Equally ambitious, on the album’s intro, “Bad Guy,” Eminem uses his gift for narration to turn what appears at first like a hokey conclusion to his epic “Stan” into a poignant moment of personal revelation. Thirteen years later, Stan’s little brother, Matthew Mitchell, the one who got igged on the autograph in Denver, is comin’ back on some G Rap shit, like he's avenging his brother’s death. 'Cause he is, in fact, avenging his brother’s death—by kidnapping and killing Eminem. But at the moment of truth, the music shifts and Em wakes from what he realizes is his own morbid dream. Stan, Matthew, and even Slim Shady are all projections of his subconscious, his own insecurity embodied. He admits to creating these coping mechanisms to deflect his own discomfort with the hypocrisy of his art—to have been bullied as a child only to to grow up to bully (gays, in particular) as an adult, to in dehumanizing women in his work while putting his daughters on a pedestal at home, to lament his own celebrity while still white-knuckling it to the end.

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He admits to creating these coping mechanisms to deflect his own discomfort with the hypocrisy of his art—to have been bullied as a child only to to grow up to bully (gays, in particular) as an adult, to in dehumanizing women in his work while putting his daughters on a pedestal at home, to lamen his own celebrity while still white-knuckling it to the end.

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And it is in these honest, introspective moments that the album is most satisfying. The mirror-effect songwriting on “Legacy” illustrates Em's journey from self-hate to self-respect through the tool of hip-hop. “So Far…,” a madcap roasting of the idea of a glamorous celebrity life, is one of the most entertaining story songs he has ever recorded. Marrying Joe Walsh’s acerbic, arena-rock reflection on celebrity, “Life’s Been Good” with Schooly D’s “PSK (What Does It Mean?)” samplewise, the story finds our world-famous hero befuddled by modern technology. In Walsh’s comic timber he belts, “Got friends on Facebook, all over the world/Not sure what that means, they tell me it’s good...” Later, after being stalked by a fan in the frozen food aisles of Costco while fighting a nosebleed, he escapes to his car, only to get caught at a red light with a finger in his nose by two young women who recognize him. They laugh. Norman Mailer once described being the heavyweight champion of the world as akin to God’s big toe. Being the best rapper alive is not dissimilar. Apparently, when no one’s looking, even God gets toe cheese.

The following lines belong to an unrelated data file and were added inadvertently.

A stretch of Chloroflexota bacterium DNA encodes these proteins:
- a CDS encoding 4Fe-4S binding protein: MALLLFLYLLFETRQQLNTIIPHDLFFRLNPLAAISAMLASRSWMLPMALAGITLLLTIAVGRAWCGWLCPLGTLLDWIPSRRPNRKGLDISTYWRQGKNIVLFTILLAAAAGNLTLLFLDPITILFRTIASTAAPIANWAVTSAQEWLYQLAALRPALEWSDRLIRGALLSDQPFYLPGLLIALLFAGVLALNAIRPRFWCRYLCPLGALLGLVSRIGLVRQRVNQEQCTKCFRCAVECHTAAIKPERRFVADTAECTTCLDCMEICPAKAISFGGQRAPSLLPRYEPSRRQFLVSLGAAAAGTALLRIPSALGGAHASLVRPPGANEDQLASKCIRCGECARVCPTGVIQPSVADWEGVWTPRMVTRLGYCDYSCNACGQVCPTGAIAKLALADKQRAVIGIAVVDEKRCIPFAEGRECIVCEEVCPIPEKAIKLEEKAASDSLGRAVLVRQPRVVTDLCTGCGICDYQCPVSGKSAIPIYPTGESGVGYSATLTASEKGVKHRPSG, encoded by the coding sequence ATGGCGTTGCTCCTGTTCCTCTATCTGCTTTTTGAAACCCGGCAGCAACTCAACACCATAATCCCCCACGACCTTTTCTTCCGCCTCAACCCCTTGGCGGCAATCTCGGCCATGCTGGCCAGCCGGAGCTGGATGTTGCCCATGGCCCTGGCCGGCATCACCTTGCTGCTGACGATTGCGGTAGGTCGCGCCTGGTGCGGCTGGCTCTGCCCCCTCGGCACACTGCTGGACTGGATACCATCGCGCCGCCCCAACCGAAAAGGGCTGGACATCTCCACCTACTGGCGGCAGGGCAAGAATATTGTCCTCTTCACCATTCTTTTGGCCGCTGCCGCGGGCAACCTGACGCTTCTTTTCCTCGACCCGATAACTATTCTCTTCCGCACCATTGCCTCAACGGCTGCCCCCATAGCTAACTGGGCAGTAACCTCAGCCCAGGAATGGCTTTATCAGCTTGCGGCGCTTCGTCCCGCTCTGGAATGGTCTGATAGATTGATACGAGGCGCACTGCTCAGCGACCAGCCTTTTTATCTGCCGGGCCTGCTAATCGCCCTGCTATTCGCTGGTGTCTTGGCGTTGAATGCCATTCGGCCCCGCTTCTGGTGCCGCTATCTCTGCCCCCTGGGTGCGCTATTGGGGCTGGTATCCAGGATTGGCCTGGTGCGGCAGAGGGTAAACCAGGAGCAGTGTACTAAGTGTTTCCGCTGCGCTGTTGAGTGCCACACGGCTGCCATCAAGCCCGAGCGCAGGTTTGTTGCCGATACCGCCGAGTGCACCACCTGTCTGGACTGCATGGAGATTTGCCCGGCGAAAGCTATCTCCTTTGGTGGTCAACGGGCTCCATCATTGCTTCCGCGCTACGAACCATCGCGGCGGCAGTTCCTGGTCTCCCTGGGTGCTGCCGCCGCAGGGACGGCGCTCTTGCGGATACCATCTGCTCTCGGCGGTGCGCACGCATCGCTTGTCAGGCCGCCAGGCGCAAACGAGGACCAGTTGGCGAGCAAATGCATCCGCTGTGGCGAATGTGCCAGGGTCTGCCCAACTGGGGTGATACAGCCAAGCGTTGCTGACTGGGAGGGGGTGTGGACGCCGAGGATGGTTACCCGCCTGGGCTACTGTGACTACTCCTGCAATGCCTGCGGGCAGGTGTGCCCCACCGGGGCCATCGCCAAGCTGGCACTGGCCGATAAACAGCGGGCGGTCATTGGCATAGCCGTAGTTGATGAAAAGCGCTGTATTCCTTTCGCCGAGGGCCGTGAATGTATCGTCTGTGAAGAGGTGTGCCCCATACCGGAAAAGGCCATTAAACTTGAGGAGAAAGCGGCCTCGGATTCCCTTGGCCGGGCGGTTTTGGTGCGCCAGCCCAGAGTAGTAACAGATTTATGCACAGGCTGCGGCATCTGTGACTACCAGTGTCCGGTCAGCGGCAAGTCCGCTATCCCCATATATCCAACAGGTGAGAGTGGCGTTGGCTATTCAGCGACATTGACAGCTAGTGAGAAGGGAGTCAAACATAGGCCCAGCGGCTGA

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MMLP2 matches its candor with rare moments of emotional maturity. On “Stronger Than I Was,” Eminem revisits the sung styles of “Hailey’s Song” to parse his long on-again-off-again relationship with the love/hate of his life, Kim—and finds the silver lining of personal fortitude in their shared, torturous history. He hasn’t exactly forgiven her, but he is certainly appreciative for the exercise. Far more shocking even is “Headlights.” In a bombastic, over-the-top pop ballad, Em, a father of teenagers, has a moment of realization: parents are just people, struggling to sort it all out like the rest of us. And so he reaches a place of forgiveness with the most frequently recurring villain in his body of work—his mother. “Why're we always at each other’s throats?" he ask. "Especially when Dad, he fucked us both!” For the first time on record, Eminem acknowledges the fact that, for all of his mother’s damaged-and-damaging shortcomings, she did, at least, stick around.

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Though it is unlikely, in fact, impossible, that the second Marshall Mathers LP will recreate the moment in pop music that its predecessor brought about, to focus on that is to miss the point. The reception of an album is a byproduct of the music, inevitably effected by time and circumstance—it is not the music itself. That Eminem has managed to revisit his career-defining work, 13 years later, and not just carbon-copy it, but advance many of the themes and ideas it introduced, with such deft, studied mastery of his craft, is nothing short of a victory. A pretty great one.

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If that’s the kind of thing you like, of course. —Noah Callahan-Bever